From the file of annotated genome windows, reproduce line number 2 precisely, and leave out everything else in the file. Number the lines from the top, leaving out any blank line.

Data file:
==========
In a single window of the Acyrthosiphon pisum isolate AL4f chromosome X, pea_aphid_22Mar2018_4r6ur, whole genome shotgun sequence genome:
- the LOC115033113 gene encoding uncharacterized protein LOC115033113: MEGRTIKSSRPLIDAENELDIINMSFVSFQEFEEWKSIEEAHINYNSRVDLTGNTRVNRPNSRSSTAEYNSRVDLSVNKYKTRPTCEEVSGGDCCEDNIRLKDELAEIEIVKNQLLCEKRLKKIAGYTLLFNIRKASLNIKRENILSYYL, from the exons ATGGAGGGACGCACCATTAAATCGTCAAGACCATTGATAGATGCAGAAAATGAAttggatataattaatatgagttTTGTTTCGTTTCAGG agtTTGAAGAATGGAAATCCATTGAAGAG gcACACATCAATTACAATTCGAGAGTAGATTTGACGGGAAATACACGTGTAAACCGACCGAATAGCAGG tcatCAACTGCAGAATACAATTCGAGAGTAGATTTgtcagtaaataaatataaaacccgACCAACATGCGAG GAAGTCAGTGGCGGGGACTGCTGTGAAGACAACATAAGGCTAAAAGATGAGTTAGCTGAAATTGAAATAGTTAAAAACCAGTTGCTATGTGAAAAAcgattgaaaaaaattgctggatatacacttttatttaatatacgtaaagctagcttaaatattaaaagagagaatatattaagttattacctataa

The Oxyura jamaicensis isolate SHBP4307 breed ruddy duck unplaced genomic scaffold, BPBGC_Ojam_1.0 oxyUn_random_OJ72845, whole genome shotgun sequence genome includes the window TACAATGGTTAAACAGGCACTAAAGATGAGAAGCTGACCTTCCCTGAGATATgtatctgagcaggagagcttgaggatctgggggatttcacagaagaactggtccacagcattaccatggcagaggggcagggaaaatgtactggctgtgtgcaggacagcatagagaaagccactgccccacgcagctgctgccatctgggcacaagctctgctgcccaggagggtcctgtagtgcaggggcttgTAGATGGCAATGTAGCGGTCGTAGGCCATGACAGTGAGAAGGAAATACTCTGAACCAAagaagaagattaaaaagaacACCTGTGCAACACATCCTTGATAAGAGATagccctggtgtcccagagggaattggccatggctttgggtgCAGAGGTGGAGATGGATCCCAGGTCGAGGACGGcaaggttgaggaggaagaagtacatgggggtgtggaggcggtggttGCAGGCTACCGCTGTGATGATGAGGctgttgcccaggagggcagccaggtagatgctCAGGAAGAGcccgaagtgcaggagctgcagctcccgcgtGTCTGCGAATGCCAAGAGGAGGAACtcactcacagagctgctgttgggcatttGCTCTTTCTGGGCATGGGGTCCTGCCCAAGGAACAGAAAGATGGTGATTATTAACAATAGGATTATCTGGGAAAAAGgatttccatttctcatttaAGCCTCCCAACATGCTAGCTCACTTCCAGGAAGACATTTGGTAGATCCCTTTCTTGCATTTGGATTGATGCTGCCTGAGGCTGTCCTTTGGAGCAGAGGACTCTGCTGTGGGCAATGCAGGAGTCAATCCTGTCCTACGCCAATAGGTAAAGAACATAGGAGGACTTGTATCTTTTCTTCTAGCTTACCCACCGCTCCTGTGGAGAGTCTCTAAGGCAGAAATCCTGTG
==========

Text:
- the LOC115033113 gene encoding uncharacterized protein LOC115033113: MEGRTIKSSRPLIDAENELDIINMSFVSFQEFEEWKSIEEAHINYNSRVDLTGNTRVNRPNSRSSTAEYNSRVDLSVNKYKTRPTCEEVSGGDCCEDNIRLKDELAEIEIVKNQLLCEKRLKKIAGYTLLFNIRKASLNIKRENILSYYL, from the exons ATGGAGGGACGCACCATTAAATCGTCAAGACCATTGATAGATGCAGAAAATGAAttggatataattaatatgagttTTGTTTCGTTTCAGG agtTTGAAGAATGGAAATCCATTGAAGAG gcACACATCAATTACAATTCGAGAGTAGATTTGACGGGAAATACACGTGTAAACCGACCGAATAGCAGG tcatCAACTGCAGAATACAATTCGAGAGTAGATTTgtcagtaaataaatataaaacccgACCAACATGCGAG GAAGTCAGTGGCGGGGACTGCTGTGAAGACAACATAAGGCTAAAAGATGAGTTAGCTGAAATTGAAATAGTTAAAAACCAGTTGCTATGTGAAAAAcgattgaaaaaaattgctggatatacacttttatttaatatacgtaaagctagcttaaatattaaaagagagaatatattaagttattacctataa